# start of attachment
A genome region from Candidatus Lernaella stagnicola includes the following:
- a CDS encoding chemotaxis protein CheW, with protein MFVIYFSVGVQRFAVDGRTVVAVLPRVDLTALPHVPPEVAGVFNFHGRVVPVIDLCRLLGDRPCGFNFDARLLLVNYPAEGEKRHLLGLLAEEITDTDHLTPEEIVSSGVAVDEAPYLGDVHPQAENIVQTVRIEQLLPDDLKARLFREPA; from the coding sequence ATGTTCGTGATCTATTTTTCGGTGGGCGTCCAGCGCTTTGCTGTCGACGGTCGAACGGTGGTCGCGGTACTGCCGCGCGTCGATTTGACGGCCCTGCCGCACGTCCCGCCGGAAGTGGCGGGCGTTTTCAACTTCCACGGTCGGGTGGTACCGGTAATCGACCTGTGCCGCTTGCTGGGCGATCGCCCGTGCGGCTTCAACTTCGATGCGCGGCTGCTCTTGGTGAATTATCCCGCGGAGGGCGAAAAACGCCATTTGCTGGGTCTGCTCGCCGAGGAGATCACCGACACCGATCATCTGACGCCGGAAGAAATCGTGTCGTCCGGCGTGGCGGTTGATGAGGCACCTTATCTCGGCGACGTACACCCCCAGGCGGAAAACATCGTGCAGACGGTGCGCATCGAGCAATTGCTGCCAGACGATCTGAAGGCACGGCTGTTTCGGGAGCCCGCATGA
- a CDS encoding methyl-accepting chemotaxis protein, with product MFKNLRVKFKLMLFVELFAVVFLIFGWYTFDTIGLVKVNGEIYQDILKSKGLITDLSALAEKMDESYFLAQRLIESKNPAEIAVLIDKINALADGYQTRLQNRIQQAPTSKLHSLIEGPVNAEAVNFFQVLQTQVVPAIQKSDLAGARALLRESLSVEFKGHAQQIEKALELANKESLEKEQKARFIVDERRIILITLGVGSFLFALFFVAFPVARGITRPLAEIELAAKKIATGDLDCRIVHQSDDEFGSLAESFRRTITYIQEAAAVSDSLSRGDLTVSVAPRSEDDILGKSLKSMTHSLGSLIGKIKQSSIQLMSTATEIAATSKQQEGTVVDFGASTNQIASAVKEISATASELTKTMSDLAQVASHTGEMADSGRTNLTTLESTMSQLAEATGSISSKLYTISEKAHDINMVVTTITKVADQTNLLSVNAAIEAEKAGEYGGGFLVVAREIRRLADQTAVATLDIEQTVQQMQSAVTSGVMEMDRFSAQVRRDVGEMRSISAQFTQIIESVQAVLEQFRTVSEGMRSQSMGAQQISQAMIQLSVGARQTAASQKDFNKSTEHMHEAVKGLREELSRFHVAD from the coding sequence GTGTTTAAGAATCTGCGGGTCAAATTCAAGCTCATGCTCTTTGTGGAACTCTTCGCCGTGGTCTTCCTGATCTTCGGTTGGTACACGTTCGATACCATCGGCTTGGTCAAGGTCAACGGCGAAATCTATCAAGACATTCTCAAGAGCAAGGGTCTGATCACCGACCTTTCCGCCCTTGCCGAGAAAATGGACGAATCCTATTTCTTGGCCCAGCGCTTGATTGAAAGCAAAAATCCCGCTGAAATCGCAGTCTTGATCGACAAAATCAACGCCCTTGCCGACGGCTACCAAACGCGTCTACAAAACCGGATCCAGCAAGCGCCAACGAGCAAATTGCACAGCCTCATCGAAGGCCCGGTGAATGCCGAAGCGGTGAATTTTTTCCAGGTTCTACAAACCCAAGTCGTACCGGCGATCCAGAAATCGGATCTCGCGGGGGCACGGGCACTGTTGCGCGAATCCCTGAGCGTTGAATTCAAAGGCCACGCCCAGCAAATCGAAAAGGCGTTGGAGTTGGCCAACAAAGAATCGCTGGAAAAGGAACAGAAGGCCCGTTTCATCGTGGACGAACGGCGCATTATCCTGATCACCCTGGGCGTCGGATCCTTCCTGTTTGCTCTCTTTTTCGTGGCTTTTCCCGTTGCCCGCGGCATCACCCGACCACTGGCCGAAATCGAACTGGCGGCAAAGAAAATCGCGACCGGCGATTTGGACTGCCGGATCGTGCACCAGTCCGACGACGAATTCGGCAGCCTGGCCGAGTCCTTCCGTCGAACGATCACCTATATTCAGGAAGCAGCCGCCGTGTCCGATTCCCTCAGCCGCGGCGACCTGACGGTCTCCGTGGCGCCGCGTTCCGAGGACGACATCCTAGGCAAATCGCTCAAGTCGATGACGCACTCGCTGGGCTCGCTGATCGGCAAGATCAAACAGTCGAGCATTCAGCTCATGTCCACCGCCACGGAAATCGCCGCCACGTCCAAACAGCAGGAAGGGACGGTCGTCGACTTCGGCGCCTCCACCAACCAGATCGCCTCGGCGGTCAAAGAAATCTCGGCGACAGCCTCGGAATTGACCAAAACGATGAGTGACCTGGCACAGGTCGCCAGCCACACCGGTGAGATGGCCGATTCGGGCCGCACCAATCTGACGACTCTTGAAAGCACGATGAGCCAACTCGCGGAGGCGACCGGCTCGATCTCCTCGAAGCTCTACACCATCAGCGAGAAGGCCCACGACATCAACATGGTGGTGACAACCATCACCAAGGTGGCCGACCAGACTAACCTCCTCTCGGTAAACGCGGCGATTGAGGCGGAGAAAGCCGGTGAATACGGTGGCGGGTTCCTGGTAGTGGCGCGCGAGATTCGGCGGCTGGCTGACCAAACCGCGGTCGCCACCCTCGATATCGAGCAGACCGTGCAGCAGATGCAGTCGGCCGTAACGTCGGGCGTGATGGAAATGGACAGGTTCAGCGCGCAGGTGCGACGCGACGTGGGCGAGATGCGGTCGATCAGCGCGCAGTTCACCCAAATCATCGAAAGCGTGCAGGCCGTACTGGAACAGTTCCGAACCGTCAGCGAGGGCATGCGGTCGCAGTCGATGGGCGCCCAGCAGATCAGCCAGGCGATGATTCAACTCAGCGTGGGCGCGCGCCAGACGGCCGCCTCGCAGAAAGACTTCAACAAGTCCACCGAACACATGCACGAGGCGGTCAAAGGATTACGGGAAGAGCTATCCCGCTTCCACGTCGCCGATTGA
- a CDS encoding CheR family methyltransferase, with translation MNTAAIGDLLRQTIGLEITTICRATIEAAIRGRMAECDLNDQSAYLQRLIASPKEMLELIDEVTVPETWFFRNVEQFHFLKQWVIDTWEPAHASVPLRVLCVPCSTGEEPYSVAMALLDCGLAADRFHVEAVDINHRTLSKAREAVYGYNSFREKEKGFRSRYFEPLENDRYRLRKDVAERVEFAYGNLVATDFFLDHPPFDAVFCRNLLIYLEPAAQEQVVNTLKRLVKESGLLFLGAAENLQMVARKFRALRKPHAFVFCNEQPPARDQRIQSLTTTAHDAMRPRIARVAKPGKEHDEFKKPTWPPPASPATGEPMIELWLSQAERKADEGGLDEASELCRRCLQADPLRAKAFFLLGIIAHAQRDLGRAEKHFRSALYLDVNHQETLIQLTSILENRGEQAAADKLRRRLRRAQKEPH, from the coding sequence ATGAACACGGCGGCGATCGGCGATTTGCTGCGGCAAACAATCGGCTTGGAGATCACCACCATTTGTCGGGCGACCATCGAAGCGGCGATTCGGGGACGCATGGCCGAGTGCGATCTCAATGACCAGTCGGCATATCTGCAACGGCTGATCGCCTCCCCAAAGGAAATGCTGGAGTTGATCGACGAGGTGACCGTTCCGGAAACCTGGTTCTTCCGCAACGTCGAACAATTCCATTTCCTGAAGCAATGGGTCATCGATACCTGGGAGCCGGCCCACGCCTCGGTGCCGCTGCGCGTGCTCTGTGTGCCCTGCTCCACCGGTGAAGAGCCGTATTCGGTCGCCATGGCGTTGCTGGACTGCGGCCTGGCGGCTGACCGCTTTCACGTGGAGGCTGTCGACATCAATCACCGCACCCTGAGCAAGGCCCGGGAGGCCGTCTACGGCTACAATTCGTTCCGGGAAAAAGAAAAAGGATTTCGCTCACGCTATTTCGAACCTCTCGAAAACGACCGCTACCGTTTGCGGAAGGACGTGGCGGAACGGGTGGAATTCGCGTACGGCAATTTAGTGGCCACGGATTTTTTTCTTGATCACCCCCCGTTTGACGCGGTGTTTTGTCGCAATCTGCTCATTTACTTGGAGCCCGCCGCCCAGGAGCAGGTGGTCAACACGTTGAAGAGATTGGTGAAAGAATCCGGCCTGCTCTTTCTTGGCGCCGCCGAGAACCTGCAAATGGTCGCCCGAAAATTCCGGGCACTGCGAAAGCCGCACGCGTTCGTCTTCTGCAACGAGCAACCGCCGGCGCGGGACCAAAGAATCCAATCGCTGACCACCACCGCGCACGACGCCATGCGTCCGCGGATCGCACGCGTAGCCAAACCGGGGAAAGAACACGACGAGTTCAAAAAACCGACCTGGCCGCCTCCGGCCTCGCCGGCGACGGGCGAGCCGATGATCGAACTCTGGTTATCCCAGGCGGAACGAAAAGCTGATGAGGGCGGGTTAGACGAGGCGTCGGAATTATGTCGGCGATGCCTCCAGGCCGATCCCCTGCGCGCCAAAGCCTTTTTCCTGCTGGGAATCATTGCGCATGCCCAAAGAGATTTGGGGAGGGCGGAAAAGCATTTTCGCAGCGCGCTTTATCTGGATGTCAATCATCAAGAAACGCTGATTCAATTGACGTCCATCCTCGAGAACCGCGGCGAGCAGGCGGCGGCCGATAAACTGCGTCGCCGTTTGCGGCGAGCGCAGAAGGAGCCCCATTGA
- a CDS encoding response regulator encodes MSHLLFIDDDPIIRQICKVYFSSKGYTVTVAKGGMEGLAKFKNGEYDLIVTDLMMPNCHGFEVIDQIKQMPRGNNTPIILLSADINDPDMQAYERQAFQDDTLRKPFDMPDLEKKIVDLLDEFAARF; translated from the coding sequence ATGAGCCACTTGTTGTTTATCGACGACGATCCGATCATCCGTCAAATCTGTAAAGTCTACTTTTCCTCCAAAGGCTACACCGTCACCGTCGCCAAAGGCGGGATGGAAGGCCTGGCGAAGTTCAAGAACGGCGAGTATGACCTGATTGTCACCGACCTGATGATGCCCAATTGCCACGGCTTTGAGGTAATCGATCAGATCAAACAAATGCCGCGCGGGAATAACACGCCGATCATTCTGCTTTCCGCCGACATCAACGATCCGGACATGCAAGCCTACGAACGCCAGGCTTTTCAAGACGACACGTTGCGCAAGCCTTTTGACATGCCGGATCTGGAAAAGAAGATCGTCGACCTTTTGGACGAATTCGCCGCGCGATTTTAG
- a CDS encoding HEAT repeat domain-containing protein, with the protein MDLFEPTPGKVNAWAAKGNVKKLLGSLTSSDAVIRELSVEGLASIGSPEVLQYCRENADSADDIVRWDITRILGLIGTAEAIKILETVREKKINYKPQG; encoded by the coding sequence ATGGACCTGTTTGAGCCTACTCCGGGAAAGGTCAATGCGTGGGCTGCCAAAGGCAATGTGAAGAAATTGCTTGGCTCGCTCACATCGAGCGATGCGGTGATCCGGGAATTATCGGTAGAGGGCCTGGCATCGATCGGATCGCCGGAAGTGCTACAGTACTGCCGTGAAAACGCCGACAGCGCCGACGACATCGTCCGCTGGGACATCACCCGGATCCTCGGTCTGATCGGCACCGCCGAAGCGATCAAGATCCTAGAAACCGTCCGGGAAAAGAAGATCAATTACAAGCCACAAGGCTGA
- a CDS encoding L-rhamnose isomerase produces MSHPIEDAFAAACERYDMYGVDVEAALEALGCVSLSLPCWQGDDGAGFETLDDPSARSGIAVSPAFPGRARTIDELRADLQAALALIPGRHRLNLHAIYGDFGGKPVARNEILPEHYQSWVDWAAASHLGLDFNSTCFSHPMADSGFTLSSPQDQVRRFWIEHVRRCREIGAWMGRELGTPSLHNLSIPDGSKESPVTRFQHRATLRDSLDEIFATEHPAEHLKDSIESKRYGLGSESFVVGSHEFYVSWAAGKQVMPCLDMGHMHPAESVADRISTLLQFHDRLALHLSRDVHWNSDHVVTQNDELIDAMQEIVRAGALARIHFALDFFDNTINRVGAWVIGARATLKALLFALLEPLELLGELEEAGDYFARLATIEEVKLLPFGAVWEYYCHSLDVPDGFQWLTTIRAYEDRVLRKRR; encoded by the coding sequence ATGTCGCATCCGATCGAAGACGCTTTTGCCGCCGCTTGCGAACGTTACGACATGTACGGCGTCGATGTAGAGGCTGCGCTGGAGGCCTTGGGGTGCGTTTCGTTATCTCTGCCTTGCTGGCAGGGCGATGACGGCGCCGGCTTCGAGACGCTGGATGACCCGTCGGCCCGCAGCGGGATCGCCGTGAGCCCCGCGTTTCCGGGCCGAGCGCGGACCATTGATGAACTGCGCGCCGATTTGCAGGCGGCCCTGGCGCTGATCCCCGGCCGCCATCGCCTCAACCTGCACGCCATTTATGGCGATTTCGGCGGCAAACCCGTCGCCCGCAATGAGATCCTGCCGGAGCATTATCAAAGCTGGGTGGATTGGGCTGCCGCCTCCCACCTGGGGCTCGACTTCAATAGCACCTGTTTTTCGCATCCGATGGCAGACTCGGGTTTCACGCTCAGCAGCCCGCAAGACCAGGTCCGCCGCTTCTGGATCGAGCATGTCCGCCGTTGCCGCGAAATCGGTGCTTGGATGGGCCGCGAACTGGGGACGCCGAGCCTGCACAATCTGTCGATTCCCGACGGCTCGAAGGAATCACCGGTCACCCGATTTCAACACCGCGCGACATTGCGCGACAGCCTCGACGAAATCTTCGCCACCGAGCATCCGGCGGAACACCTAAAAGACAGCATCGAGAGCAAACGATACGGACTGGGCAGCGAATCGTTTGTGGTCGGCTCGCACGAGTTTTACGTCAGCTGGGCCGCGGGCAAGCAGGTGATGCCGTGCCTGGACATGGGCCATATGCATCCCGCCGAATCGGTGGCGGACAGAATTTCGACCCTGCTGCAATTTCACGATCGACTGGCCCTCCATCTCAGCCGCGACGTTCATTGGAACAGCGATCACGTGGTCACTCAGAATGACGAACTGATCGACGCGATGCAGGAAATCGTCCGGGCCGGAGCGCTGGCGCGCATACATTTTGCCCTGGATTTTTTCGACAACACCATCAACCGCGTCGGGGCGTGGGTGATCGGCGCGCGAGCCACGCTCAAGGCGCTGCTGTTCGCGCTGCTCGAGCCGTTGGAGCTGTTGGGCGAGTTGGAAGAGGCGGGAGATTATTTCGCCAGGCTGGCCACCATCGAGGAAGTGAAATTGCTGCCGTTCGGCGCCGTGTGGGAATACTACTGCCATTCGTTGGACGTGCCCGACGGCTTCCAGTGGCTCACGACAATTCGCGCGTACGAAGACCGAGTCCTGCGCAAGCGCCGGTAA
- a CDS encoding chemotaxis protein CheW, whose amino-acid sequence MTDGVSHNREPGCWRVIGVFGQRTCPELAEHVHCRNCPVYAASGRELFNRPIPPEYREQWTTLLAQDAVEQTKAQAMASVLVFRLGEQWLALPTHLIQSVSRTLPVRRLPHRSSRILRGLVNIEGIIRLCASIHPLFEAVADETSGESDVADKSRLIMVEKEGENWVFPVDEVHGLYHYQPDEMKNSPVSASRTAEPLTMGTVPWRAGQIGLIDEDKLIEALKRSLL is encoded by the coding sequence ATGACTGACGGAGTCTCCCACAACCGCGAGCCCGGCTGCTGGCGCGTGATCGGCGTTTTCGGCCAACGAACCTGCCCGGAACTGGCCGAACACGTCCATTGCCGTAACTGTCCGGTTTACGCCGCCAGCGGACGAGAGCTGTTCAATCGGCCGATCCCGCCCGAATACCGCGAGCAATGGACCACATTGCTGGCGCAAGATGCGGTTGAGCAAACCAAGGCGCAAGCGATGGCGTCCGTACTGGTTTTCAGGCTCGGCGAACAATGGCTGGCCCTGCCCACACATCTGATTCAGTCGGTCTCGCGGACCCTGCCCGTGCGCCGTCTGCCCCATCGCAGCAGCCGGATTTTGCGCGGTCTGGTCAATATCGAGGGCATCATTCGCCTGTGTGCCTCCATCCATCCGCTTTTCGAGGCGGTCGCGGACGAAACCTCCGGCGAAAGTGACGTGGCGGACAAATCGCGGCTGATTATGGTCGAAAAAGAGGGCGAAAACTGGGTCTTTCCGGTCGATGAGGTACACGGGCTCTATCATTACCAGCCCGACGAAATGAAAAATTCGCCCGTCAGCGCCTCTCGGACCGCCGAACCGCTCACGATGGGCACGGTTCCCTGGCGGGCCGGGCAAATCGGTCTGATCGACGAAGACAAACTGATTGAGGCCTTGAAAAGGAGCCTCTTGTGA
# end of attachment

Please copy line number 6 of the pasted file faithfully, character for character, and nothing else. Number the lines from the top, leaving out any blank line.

- a CDS encoding HEAT repeat domain-containing protein, with the protein MDLFEPTPGKVNAWAAKGNVKKLLGSLTSSDAVIRELSVEGLASIGSPEVLQYCRENADSADDIVRWDITRILGLIGTAEAIKILETVREKKINYKPQG; encoded by the coding sequence ATGGACCTGTTTGAGCCTACTCCGGGAAAGGTCAATGCGTGGGCTGCCAAAGGCAATGTGAAGAAATTGCTTGGCTCGCTCACATCGAGCGATGCGGTGATCCGGGAATTATCGGTAGAGGGCCTGGCATCGATCGGATCGCCGGAAGTGCTACAGTACTGCCGTGAAAACGCCGACAGCGCCGACGACATCGTCCGCTGGGACATCACCCGGATCCTCGGTCTGATCGGCACCGCCGAAGCGATCAAGATCCTAGAAACCGTCCGGGAAAAGAAGATCAATTACAAGCCACAAGGCTGA